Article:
Section 1. Global Financial Crisis
Item 3. Financial Losses
By early 2008, the housing bubble in the United States had burst, and in September of that year, Lehman Brothers, a major investment bank deeply involved in subprime loans, collapsed and filed in U.S. federal court for protection under Chapter 11 of the U.S. Federal Bankruptcy Code (similar to Japan's Civil Rehabilitation Act). The credit-market chaos originating in the United States soon expanded into a global financial crisis. The effects rippled out to affect share prices in numerous countries, and in March 2009 the Nikkei average stock price in Japan was 7,054 yen, a new record low since the collapse of the bubble economy in the early 1990s.
The impact on the automobile industry was severe. Due to more-strict screening of auto loans in the United States and other countries, as well as other factors, new-car markets rapidly cooled, particularly in developed countries. As the effects of the financial crisis spread to the real economy, TMC established the Emergency Profit Improvement Committee against Yen Surge with President Katsuaki Watanabe as its chairman in November 2008 and implemented a variety of measures to prop up earnings throughout fiscal years 2008 and 2009 (ended March 2009 and March 10, respectively).
It was the first time for the president or higher to be appointed chair of such a response-measure committee since the formation of a committee to formulate urgent responses to an appreciating yen, which was established in 1986 to respond to the rising value of the yen following the Plaza Accord. The Emergency Profit Improvement Committee against Yen Surge adopted measures to address the deterioration of earnings by focusing on reducing total expenses and maximizing revenues. With respect to reducing total expenses, the committee adopted measures to make sweeping cost cuts in all expense categories including general and administrative costs, marketing costs, and manufacturing costs, and, for new projects, the committee comprehensively examined production structures, including reviewing implementation timing and scale. With respect to maximizing revenues, the committee aimed to stimulate demand by introducing appealing products, such as new hybrid vehicles, and offering products tailored to specific demands.
The global economic slowdown following the financial crisis, however, vastly surpassed industry assumptions. When it announced financial results for the second quarter in November 2008, TMC sharply revised downward its initial forecasts to operating income of 600 billion yen and net income of 550 billion yen for fiscal year 2008 (ended March 2009). The earnings outlook deteriorated even further, and in December, the forecasts were again revised to a 150 billion yen operating loss and net income of 50 billion yen. Circumstances made it impossible for TMC to avoid its first operating loss since its foundation.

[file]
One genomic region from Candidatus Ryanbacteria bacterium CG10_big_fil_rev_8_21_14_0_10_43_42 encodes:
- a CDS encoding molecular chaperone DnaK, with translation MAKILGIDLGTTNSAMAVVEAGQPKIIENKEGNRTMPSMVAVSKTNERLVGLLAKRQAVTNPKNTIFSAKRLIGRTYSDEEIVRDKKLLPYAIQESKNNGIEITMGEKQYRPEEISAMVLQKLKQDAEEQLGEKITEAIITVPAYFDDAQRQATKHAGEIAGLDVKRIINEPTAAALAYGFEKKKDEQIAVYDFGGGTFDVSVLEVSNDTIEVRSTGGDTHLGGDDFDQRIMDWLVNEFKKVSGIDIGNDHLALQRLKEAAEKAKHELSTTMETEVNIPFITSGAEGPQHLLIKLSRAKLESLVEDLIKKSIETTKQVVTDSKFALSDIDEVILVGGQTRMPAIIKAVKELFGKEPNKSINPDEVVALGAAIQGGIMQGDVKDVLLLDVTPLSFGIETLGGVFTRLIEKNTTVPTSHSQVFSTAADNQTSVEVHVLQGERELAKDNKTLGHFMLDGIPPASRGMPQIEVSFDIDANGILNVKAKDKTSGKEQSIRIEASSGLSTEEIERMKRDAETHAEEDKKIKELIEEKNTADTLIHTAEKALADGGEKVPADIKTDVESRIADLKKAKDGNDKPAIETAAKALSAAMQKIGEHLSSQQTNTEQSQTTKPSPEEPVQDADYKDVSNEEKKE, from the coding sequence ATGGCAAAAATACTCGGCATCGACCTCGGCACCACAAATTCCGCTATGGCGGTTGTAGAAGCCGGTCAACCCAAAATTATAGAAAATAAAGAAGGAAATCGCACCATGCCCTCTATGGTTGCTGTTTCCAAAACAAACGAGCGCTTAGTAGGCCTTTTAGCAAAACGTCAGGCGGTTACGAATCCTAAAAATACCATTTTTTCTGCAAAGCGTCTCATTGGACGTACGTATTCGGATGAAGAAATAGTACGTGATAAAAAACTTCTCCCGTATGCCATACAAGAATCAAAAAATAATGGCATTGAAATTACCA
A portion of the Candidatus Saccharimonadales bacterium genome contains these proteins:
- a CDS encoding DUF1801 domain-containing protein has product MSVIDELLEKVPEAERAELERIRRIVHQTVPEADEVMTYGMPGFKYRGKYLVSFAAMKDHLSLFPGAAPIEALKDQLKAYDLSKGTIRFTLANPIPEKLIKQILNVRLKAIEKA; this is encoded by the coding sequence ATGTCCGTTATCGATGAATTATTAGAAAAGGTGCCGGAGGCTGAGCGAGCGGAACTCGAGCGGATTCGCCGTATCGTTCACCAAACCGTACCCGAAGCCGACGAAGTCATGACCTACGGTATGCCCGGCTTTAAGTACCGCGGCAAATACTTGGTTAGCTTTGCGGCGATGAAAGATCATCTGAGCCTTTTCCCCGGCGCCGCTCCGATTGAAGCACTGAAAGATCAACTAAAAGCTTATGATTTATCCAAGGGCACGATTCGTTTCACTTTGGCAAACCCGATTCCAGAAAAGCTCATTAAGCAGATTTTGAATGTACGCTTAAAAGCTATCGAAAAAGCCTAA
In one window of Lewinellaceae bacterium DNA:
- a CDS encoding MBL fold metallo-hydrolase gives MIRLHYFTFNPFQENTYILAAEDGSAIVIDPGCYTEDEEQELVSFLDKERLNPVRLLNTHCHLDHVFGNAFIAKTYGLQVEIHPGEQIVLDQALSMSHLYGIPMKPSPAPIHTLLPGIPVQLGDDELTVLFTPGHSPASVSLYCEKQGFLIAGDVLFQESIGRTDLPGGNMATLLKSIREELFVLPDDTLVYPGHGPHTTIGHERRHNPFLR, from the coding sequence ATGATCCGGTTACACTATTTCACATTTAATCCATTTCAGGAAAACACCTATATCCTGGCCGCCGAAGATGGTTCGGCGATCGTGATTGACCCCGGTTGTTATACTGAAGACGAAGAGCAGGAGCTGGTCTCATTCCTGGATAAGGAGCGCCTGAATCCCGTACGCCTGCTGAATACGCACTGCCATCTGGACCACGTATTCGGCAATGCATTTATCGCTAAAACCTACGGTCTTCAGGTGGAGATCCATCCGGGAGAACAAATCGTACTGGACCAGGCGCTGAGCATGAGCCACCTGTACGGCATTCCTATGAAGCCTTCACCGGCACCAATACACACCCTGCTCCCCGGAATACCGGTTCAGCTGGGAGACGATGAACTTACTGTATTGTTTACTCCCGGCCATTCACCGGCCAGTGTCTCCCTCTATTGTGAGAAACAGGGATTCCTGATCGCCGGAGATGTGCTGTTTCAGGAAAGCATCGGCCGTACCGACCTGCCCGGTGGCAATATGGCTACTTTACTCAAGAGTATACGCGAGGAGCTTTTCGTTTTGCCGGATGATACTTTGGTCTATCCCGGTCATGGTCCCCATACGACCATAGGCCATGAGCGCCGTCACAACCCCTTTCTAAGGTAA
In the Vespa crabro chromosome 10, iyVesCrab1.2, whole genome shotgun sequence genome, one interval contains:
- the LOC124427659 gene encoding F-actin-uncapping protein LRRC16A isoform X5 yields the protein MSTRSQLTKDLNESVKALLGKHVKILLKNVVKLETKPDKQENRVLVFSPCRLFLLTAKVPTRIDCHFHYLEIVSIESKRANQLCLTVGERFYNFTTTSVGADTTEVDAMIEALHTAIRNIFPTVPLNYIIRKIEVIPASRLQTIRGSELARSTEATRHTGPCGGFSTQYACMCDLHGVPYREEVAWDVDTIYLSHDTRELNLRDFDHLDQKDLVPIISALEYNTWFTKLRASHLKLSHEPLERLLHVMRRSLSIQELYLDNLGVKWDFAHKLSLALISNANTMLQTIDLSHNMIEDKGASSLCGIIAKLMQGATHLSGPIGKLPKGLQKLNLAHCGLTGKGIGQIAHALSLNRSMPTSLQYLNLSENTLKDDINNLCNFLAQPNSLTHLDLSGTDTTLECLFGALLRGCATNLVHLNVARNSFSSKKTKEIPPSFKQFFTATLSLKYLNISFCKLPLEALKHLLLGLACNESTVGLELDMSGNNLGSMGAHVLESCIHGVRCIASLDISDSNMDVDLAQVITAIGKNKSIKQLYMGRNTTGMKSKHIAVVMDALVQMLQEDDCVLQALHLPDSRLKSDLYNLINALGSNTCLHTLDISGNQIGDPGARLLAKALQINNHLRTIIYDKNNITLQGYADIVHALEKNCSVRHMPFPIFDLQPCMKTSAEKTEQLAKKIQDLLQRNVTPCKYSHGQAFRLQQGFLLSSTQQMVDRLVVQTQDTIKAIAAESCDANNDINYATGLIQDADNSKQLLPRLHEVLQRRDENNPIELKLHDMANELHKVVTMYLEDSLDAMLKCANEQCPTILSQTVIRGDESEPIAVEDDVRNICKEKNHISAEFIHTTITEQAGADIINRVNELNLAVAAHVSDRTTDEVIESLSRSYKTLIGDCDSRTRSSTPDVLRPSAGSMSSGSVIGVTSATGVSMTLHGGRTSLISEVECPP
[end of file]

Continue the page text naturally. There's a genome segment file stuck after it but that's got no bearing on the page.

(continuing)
A third revision was made in February 2009, this time to an operating loss of 450 billion yen and a net loss of 350 billion yen. These repeated downward revisions of results forecasts and TMC's shift into the red were reported in the Japanese mass media as the "Toyota shock".
Emergency measures to improve earnings launched in autumn 2008 resulted in an improvement of approximately 130 billion yen by March of the following year through implementation of emergency value analysis (VA) activities and limits on investments in facilities, including postponement of the start of operation of Toyota Motor Manufacturing, Mississippi, Inc. Effects from the decline in sales volume and the drastic increase in the value of the yen, however, caused net revenues for fiscal year 2009 (ended March 2010) to plummet 21.9% from the previous fiscal year to 20.529 trillion yen, resulting in an operating loss of 461 billion yen and a net loss of 437 billion yen, in a switch from record earnings in the previous fiscal year to record losses.
Automakers saw their sales drop across the board in 2008 because of the contraction of the global new-car market. TMC's sales fell by 4% year-on-year to 8.972 million units, but in the United States, General Motors experienced a decline of 11% to 8.356 million units, putting Toyota in the number one position in global sales for the first time.
These adverse conditions in the automobile market intensified even further, however, and TMC sharply cut production in response to inventory adjustments starting in the autumn of 2008. TMC's consolidated global production in 2009 was down 22% to 7.23 million units, and TMC's unconsolidated domestic production fell 30% to 2.79 million units, dropping below the 3 million unit level for the first time since the 1970s.
In response to this production cutback of unprecedented scale, in addition to the existing "simultaneous annual holidays" (planned use of vacation time) that treated days on which lines do not operate as working days, TMC's plants in Japan instituted company holidays with pay of 80% of employees' base salaries. Overseas, TMC placed greater emphasis on saving jobs than layoffs and adopted work sharing, a system where each employee receives lower wages in conjunction with curtailed working hours. Fourteen overseas manufacturing affiliates (or about 40% of the total) implemented work sharing for more than 30,000 employees.